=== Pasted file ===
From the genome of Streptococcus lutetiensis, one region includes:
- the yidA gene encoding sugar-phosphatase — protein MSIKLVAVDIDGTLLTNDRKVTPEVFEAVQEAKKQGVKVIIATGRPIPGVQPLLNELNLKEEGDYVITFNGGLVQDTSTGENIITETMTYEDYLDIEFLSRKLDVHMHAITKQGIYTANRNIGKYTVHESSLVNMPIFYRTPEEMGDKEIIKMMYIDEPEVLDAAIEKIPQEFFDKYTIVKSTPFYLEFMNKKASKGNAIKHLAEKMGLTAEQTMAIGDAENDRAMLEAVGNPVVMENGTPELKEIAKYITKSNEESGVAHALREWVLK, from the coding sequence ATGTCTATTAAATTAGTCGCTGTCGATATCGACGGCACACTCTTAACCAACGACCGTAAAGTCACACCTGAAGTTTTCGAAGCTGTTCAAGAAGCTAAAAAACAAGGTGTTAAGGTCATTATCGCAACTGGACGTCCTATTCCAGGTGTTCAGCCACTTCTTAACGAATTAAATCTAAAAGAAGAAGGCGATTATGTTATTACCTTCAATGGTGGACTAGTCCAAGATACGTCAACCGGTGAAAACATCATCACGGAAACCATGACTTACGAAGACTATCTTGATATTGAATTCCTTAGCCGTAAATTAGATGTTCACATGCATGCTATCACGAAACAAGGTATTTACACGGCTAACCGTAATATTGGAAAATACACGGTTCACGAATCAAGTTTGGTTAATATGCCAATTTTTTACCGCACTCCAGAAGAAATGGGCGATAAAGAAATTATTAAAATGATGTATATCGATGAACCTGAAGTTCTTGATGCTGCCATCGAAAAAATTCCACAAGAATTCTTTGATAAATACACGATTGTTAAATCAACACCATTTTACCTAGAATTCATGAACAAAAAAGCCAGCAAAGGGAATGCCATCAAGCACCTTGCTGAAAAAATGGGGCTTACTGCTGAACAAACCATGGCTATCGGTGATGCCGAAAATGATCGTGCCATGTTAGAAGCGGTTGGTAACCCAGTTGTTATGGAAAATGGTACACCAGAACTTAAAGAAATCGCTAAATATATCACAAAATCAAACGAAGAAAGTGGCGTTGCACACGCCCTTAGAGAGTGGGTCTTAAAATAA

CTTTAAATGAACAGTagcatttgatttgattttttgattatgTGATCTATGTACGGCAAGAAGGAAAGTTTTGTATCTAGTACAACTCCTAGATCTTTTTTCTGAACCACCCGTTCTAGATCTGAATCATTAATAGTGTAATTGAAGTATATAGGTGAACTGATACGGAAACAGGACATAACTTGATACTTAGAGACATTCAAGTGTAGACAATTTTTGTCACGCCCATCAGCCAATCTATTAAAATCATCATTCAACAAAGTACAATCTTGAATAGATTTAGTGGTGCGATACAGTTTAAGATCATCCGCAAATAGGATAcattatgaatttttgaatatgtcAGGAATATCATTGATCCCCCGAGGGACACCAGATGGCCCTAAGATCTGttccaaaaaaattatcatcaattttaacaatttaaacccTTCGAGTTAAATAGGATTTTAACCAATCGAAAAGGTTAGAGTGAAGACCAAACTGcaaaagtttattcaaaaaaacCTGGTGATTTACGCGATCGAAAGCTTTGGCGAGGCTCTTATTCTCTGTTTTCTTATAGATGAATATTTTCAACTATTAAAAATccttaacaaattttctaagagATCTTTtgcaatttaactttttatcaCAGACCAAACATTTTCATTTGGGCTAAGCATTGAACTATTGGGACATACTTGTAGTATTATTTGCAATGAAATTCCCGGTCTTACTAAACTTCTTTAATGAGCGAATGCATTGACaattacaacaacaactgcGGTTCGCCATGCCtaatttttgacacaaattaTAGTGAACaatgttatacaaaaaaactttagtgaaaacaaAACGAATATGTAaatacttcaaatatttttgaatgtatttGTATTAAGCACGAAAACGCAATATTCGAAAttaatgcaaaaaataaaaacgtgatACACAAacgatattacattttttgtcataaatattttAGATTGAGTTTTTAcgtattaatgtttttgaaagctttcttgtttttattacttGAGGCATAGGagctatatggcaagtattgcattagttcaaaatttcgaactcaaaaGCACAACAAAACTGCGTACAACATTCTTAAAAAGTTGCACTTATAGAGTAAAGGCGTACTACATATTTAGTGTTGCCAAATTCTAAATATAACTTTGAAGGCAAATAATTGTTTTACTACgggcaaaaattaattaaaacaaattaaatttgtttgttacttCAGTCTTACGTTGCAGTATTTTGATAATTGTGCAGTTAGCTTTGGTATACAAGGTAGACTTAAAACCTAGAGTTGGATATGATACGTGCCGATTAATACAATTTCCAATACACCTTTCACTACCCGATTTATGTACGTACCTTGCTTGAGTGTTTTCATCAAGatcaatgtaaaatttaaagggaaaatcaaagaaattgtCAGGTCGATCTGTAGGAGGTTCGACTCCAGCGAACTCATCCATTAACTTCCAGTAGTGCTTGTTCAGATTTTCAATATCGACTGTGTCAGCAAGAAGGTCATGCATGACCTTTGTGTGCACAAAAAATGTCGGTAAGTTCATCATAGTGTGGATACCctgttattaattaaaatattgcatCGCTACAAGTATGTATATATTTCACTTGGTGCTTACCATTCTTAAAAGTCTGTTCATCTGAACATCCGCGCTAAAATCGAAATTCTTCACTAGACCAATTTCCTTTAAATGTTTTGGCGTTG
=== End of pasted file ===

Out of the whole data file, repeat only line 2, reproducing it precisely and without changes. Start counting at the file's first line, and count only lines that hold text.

- the yidA gene encoding sugar-phosphatase — protein MSIKLVAVDIDGTLLTNDRKVTPEVFEAVQEAKKQGVKVIIATGRPIPGVQPLLNELNLKEEGDYVITFNGGLVQDTSTGENIITETMTYEDYLDIEFLSRKLDVHMHAITKQGIYTANRNIGKYTVHESSLVNMPIFYRTPEEMGDKEIIKMMYIDEPEVLDAAIEKIPQEFFDKYTIVKSTPFYLEFMNKKASKGNAIKHLAEKMGLTAEQTMAIGDAENDRAMLEAVGNPVVMENGTPELKEIAKYITKSNEESGVAHALREWVLK, from the coding sequence ATGTCTATTAAATTAGTCGCTGTCGATATCGACGGCACACTCTTAACCAACGACCGTAAAGTCACACCTGAAGTTTTCGAAGCTGTTCAAGAAGCTAAAAAACAAGGTGTTAAGGTCATTATCGCAACTGGACGTCCTATTCCAGGTGTTCAGCCACTTCTTAACGAATTAAATCTAAAAGAAGAAGGCGATTATGTTATTACCTTCAATGGTGGACTAGTCCAAGATACGTCAACCGGTGAAAACATCATCACGGAAACCATGACTTACGAAGACTATCTTGATATTGAATTCCTTAGCCGTAAATTAGATGTTCACATGCATGCTATCACGAAACAAGGTATTTACACGGCTAACCGTAATATTGGAAAATACACGGTTCACGAATCAAGTTTGGTTAATATGCCAATTTTTTACCGCACTCCAGAAGAAATGGGCGATAAAGAAATTATTAAAATGATGTATATCGATGAACCTGAAGTTCTTGATGCTGCCATCGAAAAAATTCCACAAGAATTCTTTGATAAATACACGATTGTTAAATCAACACCATTTTACCTAGAATTCATGAACAAAAAAGCCAGCAAAGGGAATGCCATCAAGCACCTTGCTGAAAAAATGGGGCTTACTGCTGAACAAACCATGGCTATCGGTGATGCCGAAAATGATCGTGCCATGTTAGAAGCGGTTGGTAACCCAGTTGTTATGGAAAATGGTACACCAGAACTTAAAGAAATCGCTAAATATATCACAAAATCAAACGAAGAAAGTGGCGTTGCACACGCCCTTAGAGAGTGGGTCTTAAAATAA